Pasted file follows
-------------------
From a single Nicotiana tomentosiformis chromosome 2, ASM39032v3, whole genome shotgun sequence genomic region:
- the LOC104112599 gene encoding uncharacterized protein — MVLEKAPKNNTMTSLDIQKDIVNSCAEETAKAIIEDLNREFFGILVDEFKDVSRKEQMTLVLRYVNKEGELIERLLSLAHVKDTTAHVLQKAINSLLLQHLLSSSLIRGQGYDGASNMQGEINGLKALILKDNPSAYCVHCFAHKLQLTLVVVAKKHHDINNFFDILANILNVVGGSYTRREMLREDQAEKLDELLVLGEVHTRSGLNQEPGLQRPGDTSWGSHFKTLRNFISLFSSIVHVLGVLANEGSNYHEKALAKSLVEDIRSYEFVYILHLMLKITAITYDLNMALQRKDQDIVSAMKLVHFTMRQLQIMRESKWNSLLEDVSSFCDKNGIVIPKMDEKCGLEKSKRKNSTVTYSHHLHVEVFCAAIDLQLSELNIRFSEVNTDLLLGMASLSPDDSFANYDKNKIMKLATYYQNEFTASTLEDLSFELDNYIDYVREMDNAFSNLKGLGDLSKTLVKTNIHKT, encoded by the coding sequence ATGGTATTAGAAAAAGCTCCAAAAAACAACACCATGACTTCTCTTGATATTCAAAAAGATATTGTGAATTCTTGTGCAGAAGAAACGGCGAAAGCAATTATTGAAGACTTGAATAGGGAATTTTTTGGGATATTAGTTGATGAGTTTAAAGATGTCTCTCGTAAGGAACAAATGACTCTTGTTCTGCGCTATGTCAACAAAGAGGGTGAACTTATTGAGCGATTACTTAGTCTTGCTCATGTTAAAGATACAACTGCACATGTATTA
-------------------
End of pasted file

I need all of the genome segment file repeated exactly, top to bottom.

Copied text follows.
From a single Nicotiana tomentosiformis chromosome 2, ASM39032v3, whole genome shotgun sequence genomic region:
- the LOC104112599 gene encoding uncharacterized protein — MVLEKAPKNNTMTSLDIQKDIVNSCAEETAKAIIEDLNREFFGILVDEFKDVSRKEQMTLVLRYVNKEGELIERLLSLAHVKDTTAHVLQKAINSLLLQHLLSSSLIRGQGYDGASNMQGEINGLKALILKDNPSAYCVHCFAHKLQLTLVVVAKKHHDINNFFDILANILNVVGGSYTRREMLREDQAEKLDELLVLGEVHTRSGLNQEPGLQRPGDTSWGSHFKTLRNFISLFSSIVHVLGVLANEGSNYHEKALAKSLVEDIRSYEFVYILHLMLKITAITYDLNMALQRKDQDIVSAMKLVHFTMRQLQIMRESKWNSLLEDVSSFCDKNGIVIPKMDEKCGLEKSKRKNSTVTYSHHLHVEVFCAAIDLQLSELNIRFSEVNTDLLLGMASLSPDDSFANYDKNKIMKLATYYQNEFTASTLEDLSFELDNYIDYVREMDNAFSNLKGLGDLSKTLVKTNIHKT, encoded by the coding sequence ATGGTATTAGAAAAAGCTCCAAAAAACAACACCATGACTTCTCTTGATATTCAAAAAGATATTGTGAATTCTTGTGCAGAAGAAACGGCGAAAGCAATTATTGAAGACTTGAATAGGGAATTTTTTGGGATATTAGTTGATGAGTTTAAAGATGTCTCTCGTAAGGAACAAATGACTCTTGTTCTGCGCTATGTCAACAAAGAGGGTGAACTTATTGAGCGATTACTTAGTCTTGCTCATGTTAAAGATACAACTGCACATGTATTA